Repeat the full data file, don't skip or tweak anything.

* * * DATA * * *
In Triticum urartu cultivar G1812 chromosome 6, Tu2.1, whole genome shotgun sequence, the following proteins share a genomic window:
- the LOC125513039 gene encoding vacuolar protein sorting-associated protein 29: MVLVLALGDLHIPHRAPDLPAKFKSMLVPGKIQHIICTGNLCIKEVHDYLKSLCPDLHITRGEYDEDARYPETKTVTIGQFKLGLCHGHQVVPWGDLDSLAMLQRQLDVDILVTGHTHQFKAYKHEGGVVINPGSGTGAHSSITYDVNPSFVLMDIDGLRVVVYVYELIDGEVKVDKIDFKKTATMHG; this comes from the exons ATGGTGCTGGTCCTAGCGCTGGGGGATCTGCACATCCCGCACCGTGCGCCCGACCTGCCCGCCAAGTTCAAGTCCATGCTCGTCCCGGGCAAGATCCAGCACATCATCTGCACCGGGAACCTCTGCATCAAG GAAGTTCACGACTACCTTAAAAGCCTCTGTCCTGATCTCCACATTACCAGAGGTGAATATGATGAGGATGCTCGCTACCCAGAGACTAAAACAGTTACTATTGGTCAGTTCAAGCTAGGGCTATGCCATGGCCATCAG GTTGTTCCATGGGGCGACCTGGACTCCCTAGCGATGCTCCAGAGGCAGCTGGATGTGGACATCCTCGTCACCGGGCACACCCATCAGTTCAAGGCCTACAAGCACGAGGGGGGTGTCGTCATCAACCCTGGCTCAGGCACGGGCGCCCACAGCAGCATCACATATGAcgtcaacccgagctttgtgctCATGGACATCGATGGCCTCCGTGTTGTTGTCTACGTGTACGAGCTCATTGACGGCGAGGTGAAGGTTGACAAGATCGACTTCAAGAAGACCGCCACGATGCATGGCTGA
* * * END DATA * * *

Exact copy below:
In Triticum urartu cultivar G1812 chromosome 6, Tu2.1, whole genome shotgun sequence, the following proteins share a genomic window:
- the LOC125513039 gene encoding vacuolar protein sorting-associated protein 29: MVLVLALGDLHIPHRAPDLPAKFKSMLVPGKIQHIICTGNLCIKEVHDYLKSLCPDLHITRGEYDEDARYPETKTVTIGQFKLGLCHGHQVVPWGDLDSLAMLQRQLDVDILVTGHTHQFKAYKHEGGVVINPGSGTGAHSSITYDVNPSFVLMDIDGLRVVVYVYELIDGEVKVDKIDFKKTATMHG; this comes from the exons ATGGTGCTGGTCCTAGCGCTGGGGGATCTGCACATCCCGCACCGTGCGCCCGACCTGCCCGCCAAGTTCAAGTCCATGCTCGTCCCGGGCAAGATCCAGCACATCATCTGCACCGGGAACCTCTGCATCAAG GAAGTTCACGACTACCTTAAAAGCCTCTGTCCTGATCTCCACATTACCAGAGGTGAATATGATGAGGATGCTCGCTACCCAGAGACTAAAACAGTTACTATTGGTCAGTTCAAGCTAGGGCTATGCCATGGCCATCAG GTTGTTCCATGGGGCGACCTGGACTCCCTAGCGATGCTCCAGAGGCAGCTGGATGTGGACATCCTCGTCACCGGGCACACCCATCAGTTCAAGGCCTACAAGCACGAGGGGGGTGTCGTCATCAACCCTGGCTCAGGCACGGGCGCCCACAGCAGCATCACATATGAcgtcaacccgagctttgtgctCATGGACATCGATGGCCTCCGTGTTGTTGTCTACGTGTACGAGCTCATTGACGGCGAGGTGAAGGTTGACAAGATCGACTTCAAGAAGACCGCCACGATGCATGGCTGA